2.12. while Loop
conditional loop statement is similar to the
. Again, as with every code sub-block, indentation (and dedentation) are used to
while expression: while_suite
The statement while_suite is executed continuously in a loop until the expression becomes zero or false; execution then continues on the first succeeding statement. Like if statements, parentheses are not required with Python while statements.
>>> counter = 0 >>> while counter < 3: ... print 'loop #%d' % (counter) ... counter += 1 loop #0 loop #1 loop #2
2.13. for Loop and the range() Built-in Function
loop in Python is more like a
iterative-type loop in a shell scripting language than a traditional
conditional loop that works like a counter. Python's
>>> print 'I like to use the Internet for:' I like to use the Internet for: >>> for item in ['e-mail', 'net-surfing', 'homework', 'chat']: ... print item ... e-mail net-surfing homework chat
Our output in the previous example may look more presentable if we display the items on the same line rather than on separate lines. print statements by default automatically add a NEWLINE character at the end of every line. This can be suppressed by terminating the print statement with a comma ( , ).
print 'I like to use the Internet for:' for item in ['e-mail', 'net-surfing', 'homework', 'chat']: print item, print
I like to use the Internet for: e-mail net-surfing homework chat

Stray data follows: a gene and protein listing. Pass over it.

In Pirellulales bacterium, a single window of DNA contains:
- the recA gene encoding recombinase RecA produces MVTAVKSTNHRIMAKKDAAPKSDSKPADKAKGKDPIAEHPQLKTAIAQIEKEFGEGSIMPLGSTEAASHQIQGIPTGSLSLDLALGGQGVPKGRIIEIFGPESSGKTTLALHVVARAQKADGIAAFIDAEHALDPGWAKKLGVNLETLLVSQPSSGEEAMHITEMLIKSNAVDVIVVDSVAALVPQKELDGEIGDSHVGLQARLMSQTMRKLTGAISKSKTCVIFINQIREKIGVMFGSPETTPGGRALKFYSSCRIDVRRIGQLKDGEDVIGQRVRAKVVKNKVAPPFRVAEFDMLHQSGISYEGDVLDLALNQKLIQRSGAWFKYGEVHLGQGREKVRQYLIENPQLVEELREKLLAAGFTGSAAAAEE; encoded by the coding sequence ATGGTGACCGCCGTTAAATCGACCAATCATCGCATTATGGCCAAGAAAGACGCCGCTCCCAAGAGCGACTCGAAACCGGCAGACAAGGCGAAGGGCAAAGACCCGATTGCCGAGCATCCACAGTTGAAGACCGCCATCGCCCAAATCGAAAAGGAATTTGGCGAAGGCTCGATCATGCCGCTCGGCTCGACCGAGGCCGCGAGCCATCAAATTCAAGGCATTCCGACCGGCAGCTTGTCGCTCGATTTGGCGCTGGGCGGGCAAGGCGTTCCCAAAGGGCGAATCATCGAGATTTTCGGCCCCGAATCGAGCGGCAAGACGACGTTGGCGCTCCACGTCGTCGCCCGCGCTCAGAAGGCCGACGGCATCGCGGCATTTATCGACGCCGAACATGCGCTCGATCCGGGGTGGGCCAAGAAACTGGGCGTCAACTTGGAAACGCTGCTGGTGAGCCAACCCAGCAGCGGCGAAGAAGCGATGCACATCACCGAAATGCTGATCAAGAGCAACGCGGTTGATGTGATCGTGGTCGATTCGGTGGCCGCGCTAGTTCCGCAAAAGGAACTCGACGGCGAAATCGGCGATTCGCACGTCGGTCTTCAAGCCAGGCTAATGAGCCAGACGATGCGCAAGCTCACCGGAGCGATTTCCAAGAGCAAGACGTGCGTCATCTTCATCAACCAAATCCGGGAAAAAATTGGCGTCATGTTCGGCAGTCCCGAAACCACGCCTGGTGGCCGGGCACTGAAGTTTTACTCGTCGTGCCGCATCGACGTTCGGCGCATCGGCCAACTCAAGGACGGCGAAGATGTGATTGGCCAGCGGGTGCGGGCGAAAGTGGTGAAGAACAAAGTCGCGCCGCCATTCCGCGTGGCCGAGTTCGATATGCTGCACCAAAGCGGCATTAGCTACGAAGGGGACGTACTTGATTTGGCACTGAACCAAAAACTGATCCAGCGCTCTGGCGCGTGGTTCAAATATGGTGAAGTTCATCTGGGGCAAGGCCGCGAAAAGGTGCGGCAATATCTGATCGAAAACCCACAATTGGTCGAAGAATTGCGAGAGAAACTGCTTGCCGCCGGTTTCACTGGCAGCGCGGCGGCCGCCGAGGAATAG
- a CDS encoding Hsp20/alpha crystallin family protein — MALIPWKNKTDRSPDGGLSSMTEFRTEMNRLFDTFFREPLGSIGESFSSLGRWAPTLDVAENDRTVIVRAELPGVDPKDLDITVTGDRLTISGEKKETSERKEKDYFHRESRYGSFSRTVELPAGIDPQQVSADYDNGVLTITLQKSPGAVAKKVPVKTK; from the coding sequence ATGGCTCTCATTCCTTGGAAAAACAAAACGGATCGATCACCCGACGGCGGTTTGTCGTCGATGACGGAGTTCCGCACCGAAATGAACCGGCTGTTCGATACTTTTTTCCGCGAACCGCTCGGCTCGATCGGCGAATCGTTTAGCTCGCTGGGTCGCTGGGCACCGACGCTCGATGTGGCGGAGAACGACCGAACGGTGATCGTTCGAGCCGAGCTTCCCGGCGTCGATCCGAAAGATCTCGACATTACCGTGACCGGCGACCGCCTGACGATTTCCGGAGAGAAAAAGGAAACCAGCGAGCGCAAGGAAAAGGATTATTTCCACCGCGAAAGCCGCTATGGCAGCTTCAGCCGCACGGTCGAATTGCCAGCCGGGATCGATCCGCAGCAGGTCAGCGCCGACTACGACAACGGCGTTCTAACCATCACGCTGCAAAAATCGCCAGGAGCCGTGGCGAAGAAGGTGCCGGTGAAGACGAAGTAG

Elements in print statements separated by commas will automatically include a delimiting space between them as they are displayed.
Providing a string format gives the programmer the most control because it dictates the exact output layout, without having to worry about the spaces generated by commas. It also allows all the data to be grouped together in one placethe tuple or dictionary on the right-hand side of the format operator.
>>> who = 'knights' >>> what = 'Ni!' >>> print 'We are the', who, 'who say', what, what, what, what We are the knights who say Ni! Ni! Ni! Ni! >>> print 'We are the %s who say %s' % \ ... (who, ((what + ' ') * 4)) We are the knights who say Ni! Ni! Ni! Ni!
Using the string format operator also allows us to do some quick string manipulation before the output, as you can see in the previous example.
We conclude our introduction to
>>> for eachNum in [0, 1, 2]: ... print eachNum ... 0 1 2
Within our loop,
contains the integer value that we are displaying and can use it in any numerical calculation we wish. Because our range of numbers may
>>> for eachNum in range(3): ... print eachNum ... 0 1 2
For strings, it is easy to iterate over each character:
>>> foo = 'abc' >>> for c in foo: ... print c ... a b c
The range() function has been often seen with len() for indexing into a string. Here, we can display both elements and their corresponding index value:
>>> foo = 'abc' >>> for i in range(len(foo)): ... print foo[i], '(%d)' % i ... a (0) b (1) c (2)
However, these loops were seen as restrictiveyou either index by each element or by its index, but never both. This led to the enumerate() function (introduced in Python 2.3) that does give both:
>>> for i, ch in enumerate(foo): ... print ch, '(%d)' % i ... a (0) b (1) c (2)